“Twin Towers” was conceived in 2001 as a pilot for a reality-based series about NYPD’s Emergency Service Unit. It was shelved after Dick Wolf’s and Maury Povich’s production companies ran into access problems related to legal and safety issues, but was later resurrected as a 35-minute documentary about one of the unit members with whom Wolf Films and MoPo Entertainment had worked and his firefighter brother. Both men were lost in the collapse of the World Trade Center on Sept. 11, 2001. The documentary won an Oscar and film festival notice and will be released on DVD Oct. 12.
The proceeds will go to charity, said Peter Jankowski, an executive producer of all the incarnations of “Law & Order” and one of the DVD’s producers. He told The Insider that poring over footage featuring Joey Vigiano Jr., with whom the pilot crew and particularly MoPo President Robert Port had bonded, and brother John was emotionally easier than one might expect. Indeed, “It took about a year before I realized he was gone,” Mr. Jankowski said. “It wasn’t until it was done that I realized [Joey] was gone. Then it hit like a sledgehammer.”
Initial marketing targets assorted “Law & Order” audiences, so don’t be surprised if you see “Twin Towers” spots popping up following some installments of Mr. Wolf’s TV series.
In Other News (Bureaus)
ABC News is tweaking news-gathering operations at home and abroad. Its small bureau in Seattle-an outpost considered a hot news spot before the tech bubble burst-is closing and personnel will be reallocated to Los Angeles. In Dallas, the bureau is moving into space at Belo’s WFAA-TV. No changes are expected in Denver, Chicago, Atlanta or Miami. Sources say the personnel count remains the same.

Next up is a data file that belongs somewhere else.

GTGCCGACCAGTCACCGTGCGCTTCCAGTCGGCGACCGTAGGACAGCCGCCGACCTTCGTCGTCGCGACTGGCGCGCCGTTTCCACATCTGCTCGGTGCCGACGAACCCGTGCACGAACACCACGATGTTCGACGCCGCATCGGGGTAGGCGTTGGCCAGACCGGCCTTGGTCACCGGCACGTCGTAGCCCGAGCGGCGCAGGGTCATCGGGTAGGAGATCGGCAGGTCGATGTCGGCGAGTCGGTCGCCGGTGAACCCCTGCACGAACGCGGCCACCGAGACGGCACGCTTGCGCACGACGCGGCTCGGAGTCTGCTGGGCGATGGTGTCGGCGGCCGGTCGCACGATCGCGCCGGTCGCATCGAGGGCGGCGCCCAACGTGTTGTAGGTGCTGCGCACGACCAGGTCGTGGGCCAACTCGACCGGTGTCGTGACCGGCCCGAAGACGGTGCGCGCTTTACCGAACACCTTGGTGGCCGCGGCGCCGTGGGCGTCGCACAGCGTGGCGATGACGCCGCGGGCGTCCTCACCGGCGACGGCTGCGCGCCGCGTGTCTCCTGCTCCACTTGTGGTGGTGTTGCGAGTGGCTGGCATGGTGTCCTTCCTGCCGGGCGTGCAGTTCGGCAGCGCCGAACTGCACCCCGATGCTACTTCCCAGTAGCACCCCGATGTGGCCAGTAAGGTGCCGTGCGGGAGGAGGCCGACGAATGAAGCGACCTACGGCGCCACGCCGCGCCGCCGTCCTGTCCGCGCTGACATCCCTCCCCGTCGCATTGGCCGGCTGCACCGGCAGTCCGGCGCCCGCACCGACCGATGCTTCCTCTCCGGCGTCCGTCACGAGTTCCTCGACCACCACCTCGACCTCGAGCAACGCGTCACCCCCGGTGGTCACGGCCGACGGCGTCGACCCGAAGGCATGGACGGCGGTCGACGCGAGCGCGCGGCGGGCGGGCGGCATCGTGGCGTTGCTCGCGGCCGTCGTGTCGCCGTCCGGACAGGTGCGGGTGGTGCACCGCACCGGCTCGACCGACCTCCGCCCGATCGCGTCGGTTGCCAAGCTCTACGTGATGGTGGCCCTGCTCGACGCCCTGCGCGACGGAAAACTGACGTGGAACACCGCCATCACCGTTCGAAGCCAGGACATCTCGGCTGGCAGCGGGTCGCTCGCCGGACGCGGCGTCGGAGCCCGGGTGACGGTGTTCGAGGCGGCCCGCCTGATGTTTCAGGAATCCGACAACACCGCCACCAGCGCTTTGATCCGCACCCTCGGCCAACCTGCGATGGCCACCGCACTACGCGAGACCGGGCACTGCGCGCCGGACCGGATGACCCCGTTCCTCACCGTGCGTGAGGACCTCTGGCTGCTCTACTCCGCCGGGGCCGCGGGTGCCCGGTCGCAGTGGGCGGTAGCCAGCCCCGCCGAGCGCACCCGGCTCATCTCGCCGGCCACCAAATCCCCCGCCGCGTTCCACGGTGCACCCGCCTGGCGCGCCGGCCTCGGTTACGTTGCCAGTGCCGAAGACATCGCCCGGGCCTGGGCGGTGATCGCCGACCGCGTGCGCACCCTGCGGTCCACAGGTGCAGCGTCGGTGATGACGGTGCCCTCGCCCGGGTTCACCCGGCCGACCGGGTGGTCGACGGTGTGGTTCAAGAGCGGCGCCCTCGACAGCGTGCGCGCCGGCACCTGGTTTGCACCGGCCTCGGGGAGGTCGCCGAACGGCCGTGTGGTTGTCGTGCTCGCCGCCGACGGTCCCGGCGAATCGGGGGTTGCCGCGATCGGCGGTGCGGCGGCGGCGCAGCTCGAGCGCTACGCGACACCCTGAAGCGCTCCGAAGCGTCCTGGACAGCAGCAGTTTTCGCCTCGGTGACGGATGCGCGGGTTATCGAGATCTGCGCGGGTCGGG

Overseas, The Insider hears, ABC News is replacing some staff camera people (three known, more feared but not confirmed) with freelancers. Undiminished in this move are bureaus in such key spots as London, Rome and Moscow.
In this era there’s a natural instinct to interpret such moves as basic belt-tightening, but The Insider hears that ABC is considering options for expansion in the Middle East and Africa.
It’s a Curt Block Party
Here’s news that will turn frowns on the faces of network and TV press veterans upside down: Curt Block is returning to the PR scene. He has been named executive VP of the Vaughan Communications Group, an up-and-coming PR and marketing company headed by Jeff Vaughan.
Mr. Vaughan was an NBC page when he first met Mr. Block, who was a New York-based NBC PR executive for more than 20 years. When Mr. Block left the Peacock Network in 1993, it was a sign of times that were changing, and not for the best, especially for those TV-beat reporters who could remember making weekly pilgrimages to his office at NBC’s 30 Rock headquarters for a full debriefing on prime-time ratings before the 18 to 49 demographic was even a twinkle in the network’s eyes.